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[Transcribed and edited information mainly from The National Gazetteer of Great Britain and Ireland - 1868]

"NEWMARKET, partly comprises the parishes of All Saints, and St. Mary, it is a market town and seat of a Poorlaw Union, the parish of All Saints being in the hundred of Cheveley, county Cambridge, and that of St. Mary, in the hundred of Lackford, county Suffolk, (The High-street dividing the two counties),} 12 miles north-east of Cambridge, and 61 north by east of London. It is a station on the Cambridge and Bury branch of the Great Eastern railway. The town, which is situated in a valley, has been celebrated for its races and racing establishments since the time of James I., when a house was built here for the especial use of the king and his retinue. This house, which did not escape the ravages of the Civil War, was rebuilt by Charles II., but has been twice subsequently almost wholly destroyed by fire, though a small portion of the original building is still standing. The stables in which the royal stud was formerly kept are close to this house, as is also the mansion belonging to the Jockey Club, which may be considered as the headquarters of that society. The Beacon racecourse is more than 4 miles long, and perhaps the finest in the world. It is on the western side of the town. The celebrated "Childers" went over it in 72 1 minutes. The round course is more than 3½ miles. The training ground is on the south side of the town, and cannot be matched in England. There are numerous training establishments in Newmarket, and, as may be supposed, a great part of the inhabitants are trainers, or connected with the racing stables. Seven times during the year there are races, which are invariably attended by rank and fashion. The town contains a literary institution, with reading-rooms, two banks, a free school, and National schools. The main street is upwards of three-quarters of a mile long, and most of the houses are well built, and many are betting houses. The town, though only partially paved, is well lighted with gas, and healthy. It has the advantage of being under a local board of health. Twice has the town been nearly destroyed by fire, once in 1623, and again early in the last century. The prosperity of Newmarket is mainly due to horseracing, which has caused a great many first-class hotels and inns to be erected. Some malting and brewing is carried on, and there is a corn market. There are two parish churches-one, All Saints, the living of which is a perpetual curacy in the diocese of Ely, value £100, in the patronage of the Bishop of Norwich; the other, St. Mary's, the living of which is a rectory* also in the diocese of Ely, value £250. The church of St. Mary is an ancient Gothic structure built of stone, and was recently restored, when a piscina of the time of Henry III. was discovered. It contains the tomb of Trampton, the trainer to William III. and three successive sovereigns. The register commences from the time of Charles II. There are chapels for Wesleyans and Independents. It is the head of a Poor-law Union comprising 29 parishes, and the seat of a county court, which sits once a month. The Devil's Ditch on the downs is a very remarkable hollow more than 100 feet broad, and nearly 5 miles long, with a slope of upwards of 50 feet on the south-west side. Near this spot some Roman coins and relics were found a century ago. There are remains of a palace of the Stuart period, and Nell Gwynn occupied a house in the town. The Duke of Bedford, Marquis of Exeter, Baron Rothschild, and other eminent patrons of the turf, have extensive training establishments hero. Market day is Tuesday. Fairs are held on Whit-Tuesday for cattle, &c., ant a pleasure fair on the 8th November."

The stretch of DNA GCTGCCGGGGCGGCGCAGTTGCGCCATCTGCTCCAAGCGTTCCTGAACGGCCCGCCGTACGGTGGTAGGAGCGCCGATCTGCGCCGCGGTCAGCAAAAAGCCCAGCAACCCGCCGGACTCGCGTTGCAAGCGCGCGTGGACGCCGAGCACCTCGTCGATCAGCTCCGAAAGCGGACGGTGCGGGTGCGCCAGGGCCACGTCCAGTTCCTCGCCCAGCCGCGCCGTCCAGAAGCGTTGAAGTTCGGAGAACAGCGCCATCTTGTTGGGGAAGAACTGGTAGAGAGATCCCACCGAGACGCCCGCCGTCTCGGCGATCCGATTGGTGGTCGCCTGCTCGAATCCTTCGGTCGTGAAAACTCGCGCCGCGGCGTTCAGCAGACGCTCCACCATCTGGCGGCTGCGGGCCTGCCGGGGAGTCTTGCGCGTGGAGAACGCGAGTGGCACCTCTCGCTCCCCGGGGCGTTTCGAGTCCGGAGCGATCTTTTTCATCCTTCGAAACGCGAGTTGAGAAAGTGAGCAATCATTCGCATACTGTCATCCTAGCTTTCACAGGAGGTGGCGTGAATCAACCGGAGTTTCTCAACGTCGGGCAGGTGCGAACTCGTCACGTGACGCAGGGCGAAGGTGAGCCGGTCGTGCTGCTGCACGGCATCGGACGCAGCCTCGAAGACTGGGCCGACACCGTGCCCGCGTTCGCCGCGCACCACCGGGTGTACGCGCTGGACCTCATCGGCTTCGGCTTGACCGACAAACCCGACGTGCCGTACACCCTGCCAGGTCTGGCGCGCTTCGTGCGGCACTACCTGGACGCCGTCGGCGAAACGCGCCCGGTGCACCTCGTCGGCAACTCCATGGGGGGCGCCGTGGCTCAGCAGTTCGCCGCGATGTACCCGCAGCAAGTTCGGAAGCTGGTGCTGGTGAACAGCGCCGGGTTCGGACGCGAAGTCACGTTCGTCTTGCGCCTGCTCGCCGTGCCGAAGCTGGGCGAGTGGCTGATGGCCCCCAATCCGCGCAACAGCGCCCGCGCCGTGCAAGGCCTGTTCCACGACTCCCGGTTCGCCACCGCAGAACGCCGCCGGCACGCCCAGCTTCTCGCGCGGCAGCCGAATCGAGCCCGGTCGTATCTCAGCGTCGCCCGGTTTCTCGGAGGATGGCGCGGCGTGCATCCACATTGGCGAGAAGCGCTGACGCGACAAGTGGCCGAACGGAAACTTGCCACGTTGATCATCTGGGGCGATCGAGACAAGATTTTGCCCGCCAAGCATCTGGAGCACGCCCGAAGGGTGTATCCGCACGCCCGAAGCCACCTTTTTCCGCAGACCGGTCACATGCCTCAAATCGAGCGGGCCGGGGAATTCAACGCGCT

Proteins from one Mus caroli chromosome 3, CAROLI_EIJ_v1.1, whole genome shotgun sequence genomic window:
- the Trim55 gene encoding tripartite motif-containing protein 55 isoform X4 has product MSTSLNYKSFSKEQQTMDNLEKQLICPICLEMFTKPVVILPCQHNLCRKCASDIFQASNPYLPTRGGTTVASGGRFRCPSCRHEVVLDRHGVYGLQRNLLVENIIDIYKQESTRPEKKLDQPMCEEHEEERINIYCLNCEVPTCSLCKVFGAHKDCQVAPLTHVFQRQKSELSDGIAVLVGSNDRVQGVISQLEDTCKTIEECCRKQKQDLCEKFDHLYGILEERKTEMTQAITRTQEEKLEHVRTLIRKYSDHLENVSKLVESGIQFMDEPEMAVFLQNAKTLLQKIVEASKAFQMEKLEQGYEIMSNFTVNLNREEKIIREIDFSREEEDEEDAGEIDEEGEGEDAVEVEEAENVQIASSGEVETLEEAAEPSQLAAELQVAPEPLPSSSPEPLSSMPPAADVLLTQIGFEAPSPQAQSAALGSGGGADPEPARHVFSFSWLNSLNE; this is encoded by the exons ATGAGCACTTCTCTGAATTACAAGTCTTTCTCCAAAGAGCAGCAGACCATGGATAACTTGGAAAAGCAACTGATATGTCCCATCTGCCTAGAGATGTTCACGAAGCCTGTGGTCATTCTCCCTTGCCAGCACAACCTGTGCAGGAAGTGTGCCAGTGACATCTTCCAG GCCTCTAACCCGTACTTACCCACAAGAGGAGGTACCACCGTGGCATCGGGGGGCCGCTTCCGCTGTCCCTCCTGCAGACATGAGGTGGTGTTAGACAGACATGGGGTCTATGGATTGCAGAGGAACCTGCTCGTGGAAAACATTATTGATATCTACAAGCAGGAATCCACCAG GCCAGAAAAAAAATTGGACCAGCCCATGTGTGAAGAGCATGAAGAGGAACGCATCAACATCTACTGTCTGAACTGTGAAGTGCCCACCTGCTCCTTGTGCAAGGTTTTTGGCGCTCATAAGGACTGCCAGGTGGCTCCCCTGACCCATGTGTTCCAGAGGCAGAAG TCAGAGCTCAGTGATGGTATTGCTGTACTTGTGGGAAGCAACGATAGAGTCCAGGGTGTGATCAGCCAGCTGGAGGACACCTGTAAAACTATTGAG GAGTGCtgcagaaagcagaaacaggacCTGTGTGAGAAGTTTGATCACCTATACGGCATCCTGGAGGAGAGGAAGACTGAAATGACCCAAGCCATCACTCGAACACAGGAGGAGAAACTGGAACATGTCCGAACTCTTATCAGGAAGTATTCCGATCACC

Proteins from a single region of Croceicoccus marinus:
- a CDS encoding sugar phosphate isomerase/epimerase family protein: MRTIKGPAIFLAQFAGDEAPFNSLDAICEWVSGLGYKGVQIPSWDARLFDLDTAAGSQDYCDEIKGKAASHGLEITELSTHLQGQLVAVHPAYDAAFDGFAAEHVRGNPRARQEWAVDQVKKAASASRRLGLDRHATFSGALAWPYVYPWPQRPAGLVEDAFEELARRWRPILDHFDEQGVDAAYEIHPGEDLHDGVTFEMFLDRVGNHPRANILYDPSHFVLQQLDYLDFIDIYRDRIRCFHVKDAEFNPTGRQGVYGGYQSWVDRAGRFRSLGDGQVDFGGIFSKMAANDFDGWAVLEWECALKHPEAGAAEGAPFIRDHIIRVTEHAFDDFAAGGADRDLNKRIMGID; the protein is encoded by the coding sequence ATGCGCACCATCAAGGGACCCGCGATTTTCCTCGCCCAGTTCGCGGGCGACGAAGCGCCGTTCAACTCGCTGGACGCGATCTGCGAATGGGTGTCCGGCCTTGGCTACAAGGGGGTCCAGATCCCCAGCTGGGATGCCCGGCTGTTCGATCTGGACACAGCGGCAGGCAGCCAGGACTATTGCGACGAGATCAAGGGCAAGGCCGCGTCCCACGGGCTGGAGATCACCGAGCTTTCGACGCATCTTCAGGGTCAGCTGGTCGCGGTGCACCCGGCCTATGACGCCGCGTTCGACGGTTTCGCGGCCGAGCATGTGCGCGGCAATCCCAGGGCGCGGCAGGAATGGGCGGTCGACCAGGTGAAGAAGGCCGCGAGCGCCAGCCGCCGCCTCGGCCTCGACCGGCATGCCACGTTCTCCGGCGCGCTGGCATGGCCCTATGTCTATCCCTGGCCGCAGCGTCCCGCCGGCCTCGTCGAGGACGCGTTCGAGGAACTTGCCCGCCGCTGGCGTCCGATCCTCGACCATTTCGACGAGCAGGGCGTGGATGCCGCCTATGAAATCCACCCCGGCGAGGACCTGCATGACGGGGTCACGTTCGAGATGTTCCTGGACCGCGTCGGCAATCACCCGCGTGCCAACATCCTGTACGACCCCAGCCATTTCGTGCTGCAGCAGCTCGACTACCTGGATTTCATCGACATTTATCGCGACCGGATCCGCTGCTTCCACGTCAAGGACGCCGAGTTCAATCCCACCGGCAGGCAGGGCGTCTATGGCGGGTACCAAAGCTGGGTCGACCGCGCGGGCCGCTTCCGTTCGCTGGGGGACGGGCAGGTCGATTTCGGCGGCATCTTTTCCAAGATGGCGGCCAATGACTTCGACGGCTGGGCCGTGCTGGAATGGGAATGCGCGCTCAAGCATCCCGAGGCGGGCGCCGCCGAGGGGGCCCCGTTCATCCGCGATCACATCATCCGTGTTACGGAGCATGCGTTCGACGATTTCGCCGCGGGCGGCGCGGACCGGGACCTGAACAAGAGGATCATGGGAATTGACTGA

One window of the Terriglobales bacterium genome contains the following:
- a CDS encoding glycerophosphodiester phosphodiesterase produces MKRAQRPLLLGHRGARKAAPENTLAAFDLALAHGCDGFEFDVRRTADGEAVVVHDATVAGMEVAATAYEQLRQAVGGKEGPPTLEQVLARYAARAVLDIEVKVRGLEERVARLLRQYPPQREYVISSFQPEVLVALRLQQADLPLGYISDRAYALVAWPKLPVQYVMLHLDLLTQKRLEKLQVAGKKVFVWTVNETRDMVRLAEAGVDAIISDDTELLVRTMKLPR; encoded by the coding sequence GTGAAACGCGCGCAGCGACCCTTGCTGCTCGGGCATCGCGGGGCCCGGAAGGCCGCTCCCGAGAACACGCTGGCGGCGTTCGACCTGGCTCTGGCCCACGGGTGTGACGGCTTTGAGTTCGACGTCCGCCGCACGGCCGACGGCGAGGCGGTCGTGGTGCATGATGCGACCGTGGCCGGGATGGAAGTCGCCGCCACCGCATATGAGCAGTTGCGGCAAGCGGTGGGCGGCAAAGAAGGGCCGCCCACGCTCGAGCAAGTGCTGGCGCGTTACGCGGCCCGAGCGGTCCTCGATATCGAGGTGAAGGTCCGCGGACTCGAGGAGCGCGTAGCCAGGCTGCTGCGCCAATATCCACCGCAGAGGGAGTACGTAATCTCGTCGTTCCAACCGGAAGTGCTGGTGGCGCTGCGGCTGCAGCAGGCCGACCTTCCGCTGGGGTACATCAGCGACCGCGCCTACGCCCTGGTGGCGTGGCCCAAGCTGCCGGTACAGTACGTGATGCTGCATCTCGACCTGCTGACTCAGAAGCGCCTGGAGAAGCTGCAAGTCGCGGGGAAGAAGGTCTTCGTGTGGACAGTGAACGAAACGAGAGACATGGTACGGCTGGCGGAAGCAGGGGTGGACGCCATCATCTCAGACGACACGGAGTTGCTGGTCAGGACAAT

[Transcribed mainly from The National Gazetteer of Great Britain and Ireland 1868]
by Colin Hinson 2010


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